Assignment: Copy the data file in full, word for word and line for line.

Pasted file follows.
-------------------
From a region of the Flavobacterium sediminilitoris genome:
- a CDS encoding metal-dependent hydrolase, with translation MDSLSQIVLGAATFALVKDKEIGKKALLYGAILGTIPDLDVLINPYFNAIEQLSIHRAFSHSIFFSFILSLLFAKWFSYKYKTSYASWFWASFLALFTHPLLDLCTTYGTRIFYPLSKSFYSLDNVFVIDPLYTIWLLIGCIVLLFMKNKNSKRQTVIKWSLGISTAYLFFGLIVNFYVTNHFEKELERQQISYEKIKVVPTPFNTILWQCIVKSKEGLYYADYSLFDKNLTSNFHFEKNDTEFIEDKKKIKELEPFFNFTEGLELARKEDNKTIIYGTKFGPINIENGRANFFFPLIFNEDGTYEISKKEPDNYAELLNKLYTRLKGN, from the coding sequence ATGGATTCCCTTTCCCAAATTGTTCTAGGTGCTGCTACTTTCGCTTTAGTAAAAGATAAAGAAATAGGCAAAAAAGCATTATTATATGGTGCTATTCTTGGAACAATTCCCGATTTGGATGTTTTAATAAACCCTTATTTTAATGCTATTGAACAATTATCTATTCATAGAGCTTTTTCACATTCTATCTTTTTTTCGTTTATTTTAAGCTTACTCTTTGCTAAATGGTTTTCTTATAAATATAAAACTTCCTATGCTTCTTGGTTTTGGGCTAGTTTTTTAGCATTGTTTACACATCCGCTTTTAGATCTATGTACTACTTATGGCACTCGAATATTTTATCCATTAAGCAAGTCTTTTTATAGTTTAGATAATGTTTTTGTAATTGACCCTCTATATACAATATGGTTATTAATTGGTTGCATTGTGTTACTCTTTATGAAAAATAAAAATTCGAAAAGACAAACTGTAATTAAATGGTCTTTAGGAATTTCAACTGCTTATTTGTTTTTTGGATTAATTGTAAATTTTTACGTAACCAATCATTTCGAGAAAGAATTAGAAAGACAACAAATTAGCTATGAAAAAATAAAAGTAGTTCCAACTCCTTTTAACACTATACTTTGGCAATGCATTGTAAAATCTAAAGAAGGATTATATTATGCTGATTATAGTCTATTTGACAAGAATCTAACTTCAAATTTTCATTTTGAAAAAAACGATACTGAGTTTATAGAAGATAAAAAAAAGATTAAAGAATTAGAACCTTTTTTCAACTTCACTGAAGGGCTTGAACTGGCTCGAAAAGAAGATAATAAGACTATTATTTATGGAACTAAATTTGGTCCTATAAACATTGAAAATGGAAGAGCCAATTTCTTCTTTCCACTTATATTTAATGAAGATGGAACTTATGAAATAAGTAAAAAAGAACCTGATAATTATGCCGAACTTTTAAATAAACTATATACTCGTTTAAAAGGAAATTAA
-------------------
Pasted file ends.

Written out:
From a region of the Flavobacterium sediminilitoris genome:
- a CDS encoding metal-dependent hydrolase, with translation MDSLSQIVLGAATFALVKDKEIGKKALLYGAILGTIPDLDVLINPYFNAIEQLSIHRAFSHSIFFSFILSLLFAKWFSYKYKTSYASWFWASFLALFTHPLLDLCTTYGTRIFYPLSKSFYSLDNVFVIDPLYTIWLLIGCIVLLFMKNKNSKRQTVIKWSLGISTAYLFFGLIVNFYVTNHFEKELERQQISYEKIKVVPTPFNTILWQCIVKSKEGLYYADYSLFDKNLTSNFHFEKNDTEFIEDKKKIKELEPFFNFTEGLELARKEDNKTIIYGTKFGPINIENGRANFFFPLIFNEDGTYEISKKEPDNYAELLNKLYTRLKGN, from the coding sequence ATGGATTCCCTTTCCCAAATTGTTCTAGGTGCTGCTACTTTCGCTTTAGTAAAAGATAAAGAAATAGGCAAAAAAGCATTATTATATGGTGCTATTCTTGGAACAATTCCCGATTTGGATGTTTTAATAAACCCTTATTTTAATGCTATTGAACAATTATCTATTCATAGAGCTTTTTCACATTCTATCTTTTTTTCGTTTATTTTAAGCTTACTCTTTGCTAAATGGTTTTCTTATAAATATAAAACTTCCTATGCTTCTTGGTTTTGGGCTAGTTTTTTAGCATTGTTTACACATCCGCTTTTAGATCTATGTACTACTTATGGCACTCGAATATTTTATCCATTAAGCAAGTCTTTTTATAGTTTAGATAATGTTTTTGTAATTGACCCTCTATATACAATATGGTTATTAATTGGTTGCATTGTGTTACTCTTTATGAAAAATAAAAATTCGAAAAGACAAACTGTAATTAAATGGTCTTTAGGAATTTCAACTGCTTATTTGTTTTTTGGATTAATTGTAAATTTTTACGTAACCAATCATTTCGAGAAAGAATTAGAAAGACAACAAATTAGCTATGAAAAAATAAAAGTAGTTCCAACTCCTTTTAACACTATACTTTGGCAATGCATTGTAAAATCTAAAGAAGGATTATATTATGCTGATTATAGTCTATTTGACAAGAATCTAACTTCAAATTTTCATTTTGAAAAAAACGATACTGAGTTTATAGAAGATAAAAAAAAGATTAAAGAATTAGAACCTTTTTTCAACTTCACTGAAGGGCTTGAACTGGCTCGAAAAGAAGATAATAAGACTATTATTTATGGAACTAAATTTGGTCCTATAAACATTGAAAATGGAAGAGCCAATTTCTTCTTTCCACTTATATTTAATGAAGATGGAACTTATGAAATAAGTAAAAAAGAACCTGATAATTATGCCGAACTTTTAAATAAACTATATACTCGTTTAAAAGGAAATTAA